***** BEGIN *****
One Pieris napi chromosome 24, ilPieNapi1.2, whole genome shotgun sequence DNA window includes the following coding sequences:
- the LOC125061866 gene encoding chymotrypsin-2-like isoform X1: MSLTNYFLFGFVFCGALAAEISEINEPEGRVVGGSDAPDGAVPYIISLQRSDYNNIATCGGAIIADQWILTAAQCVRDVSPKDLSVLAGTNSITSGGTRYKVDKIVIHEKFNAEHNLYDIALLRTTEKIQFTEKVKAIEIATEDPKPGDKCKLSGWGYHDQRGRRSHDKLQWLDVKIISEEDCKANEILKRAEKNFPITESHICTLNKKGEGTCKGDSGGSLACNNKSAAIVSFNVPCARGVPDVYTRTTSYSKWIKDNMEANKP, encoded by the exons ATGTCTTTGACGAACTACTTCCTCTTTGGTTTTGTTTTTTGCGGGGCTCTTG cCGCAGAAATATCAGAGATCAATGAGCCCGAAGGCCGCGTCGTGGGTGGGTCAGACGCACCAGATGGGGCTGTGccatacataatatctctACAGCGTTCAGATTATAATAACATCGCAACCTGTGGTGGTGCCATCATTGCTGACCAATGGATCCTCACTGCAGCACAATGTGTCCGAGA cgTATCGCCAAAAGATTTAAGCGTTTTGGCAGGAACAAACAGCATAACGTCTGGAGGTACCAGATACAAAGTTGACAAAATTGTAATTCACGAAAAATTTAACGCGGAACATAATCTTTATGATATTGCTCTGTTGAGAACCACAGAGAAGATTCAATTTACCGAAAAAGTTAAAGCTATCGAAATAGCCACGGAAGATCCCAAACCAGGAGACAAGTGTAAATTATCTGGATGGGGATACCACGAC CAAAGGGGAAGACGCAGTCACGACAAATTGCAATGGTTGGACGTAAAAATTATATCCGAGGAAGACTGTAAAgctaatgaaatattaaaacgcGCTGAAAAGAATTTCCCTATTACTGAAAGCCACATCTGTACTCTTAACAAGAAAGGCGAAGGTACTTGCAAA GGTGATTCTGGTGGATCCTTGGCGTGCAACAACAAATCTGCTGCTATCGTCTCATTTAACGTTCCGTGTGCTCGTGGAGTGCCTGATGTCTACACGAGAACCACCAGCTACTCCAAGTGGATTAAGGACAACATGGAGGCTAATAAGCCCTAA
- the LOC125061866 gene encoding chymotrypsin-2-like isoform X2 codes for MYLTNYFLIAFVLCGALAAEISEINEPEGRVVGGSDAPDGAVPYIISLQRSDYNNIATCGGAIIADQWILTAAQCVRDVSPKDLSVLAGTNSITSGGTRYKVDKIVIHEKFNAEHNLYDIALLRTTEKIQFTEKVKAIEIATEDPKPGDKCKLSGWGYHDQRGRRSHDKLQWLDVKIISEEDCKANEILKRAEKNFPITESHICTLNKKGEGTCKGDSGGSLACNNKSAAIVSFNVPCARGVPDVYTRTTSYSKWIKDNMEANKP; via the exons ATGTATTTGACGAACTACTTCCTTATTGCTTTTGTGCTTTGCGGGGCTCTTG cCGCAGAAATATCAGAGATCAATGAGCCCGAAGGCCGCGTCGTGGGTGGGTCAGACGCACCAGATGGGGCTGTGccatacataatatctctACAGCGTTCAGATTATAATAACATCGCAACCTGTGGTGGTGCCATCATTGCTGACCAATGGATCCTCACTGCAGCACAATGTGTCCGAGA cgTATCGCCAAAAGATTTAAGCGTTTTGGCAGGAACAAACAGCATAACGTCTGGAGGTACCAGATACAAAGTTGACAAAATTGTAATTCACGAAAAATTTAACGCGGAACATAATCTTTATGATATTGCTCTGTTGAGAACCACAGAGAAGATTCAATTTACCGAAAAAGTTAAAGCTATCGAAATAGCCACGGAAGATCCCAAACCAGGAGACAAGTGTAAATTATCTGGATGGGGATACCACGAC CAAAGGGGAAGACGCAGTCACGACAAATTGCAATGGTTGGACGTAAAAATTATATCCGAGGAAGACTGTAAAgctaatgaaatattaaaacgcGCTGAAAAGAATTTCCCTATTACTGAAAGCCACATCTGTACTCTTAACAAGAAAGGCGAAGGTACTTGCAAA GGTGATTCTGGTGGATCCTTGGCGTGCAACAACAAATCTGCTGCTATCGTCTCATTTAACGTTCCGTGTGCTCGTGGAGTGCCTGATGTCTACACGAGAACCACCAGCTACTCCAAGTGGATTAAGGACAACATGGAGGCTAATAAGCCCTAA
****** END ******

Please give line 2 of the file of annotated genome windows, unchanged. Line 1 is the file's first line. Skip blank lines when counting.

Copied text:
- the LOC125061866 gene encoding chymotrypsin-2-like isoform X1: MSLTNYFLFGFVFCGALAAEISEINEPEGRVVGGSDAPDGAVPYIISLQRSDYNNIATCGGAIIADQWILTAAQCVRDVSPKDLSVLAGTNSITSGGTRYKVDKIVIHEKFNAEHNLYDIALLRTTEKIQFTEKVKAIEIATEDPKPGDKCKLSGWGYHDQRGRRSHDKLQWLDVKIISEEDCKANEILKRAEKNFPITESHICTLNKKGEGTCKGDSGGSLACNNKSAAIVSFNVPCARGVPDVYTRTTSYSKWIKDNMEANKP, encoded by the exons ATGTCTTTGACGAACTACTTCCTCTTTGGTTTTGTTTTTTGCGGGGCTCTTG cCGCAGAAATATCAGAGATCAATGAGCCCGAAGGCCGCGTCGTGGGTGGGTCAGACGCACCAGATGGGGCTGTGccatacataatatctctACAGCGTTCAGATTATAATAACATCGCAACCTGTGGTGGTGCCATCATTGCTGACCAATGGATCCTCACTGCAGCACAATGTGTCCGAGA cgTATCGCCAAAAGATTTAAGCGTTTTGGCAGGAACAAACAGCATAACGTCTGGAGGTACCAGATACAAAGTTGACAAAATTGTAATTCACGAAAAATTTAACGCGGAACATAATCTTTATGATATTGCTCTGTTGAGAACCACAGAGAAGATTCAATTTACCGAAAAAGTTAAAGCTATCGAAATAGCCACGGAAGATCCCAAACCAGGAGACAAGTGTAAATTATCTGGATGGGGATACCACGAC CAAAGGGGAAGACGCAGTCACGACAAATTGCAATGGTTGGACGTAAAAATTATATCCGAGGAAGACTGTAAAgctaatgaaatattaaaacgcGCTGAAAAGAATTTCCCTATTACTGAAAGCCACATCTGTACTCTTAACAAGAAAGGCGAAGGTACTTGCAAA GGTGATTCTGGTGGATCCTTGGCGTGCAACAACAAATCTGCTGCTATCGTCTCATTTAACGTTCCGTGTGCTCGTGGAGTGCCTGATGTCTACACGAGAACCACCAGCTACTCCAAGTGGATTAAGGACAACATGGAGGCTAATAAGCCCTAA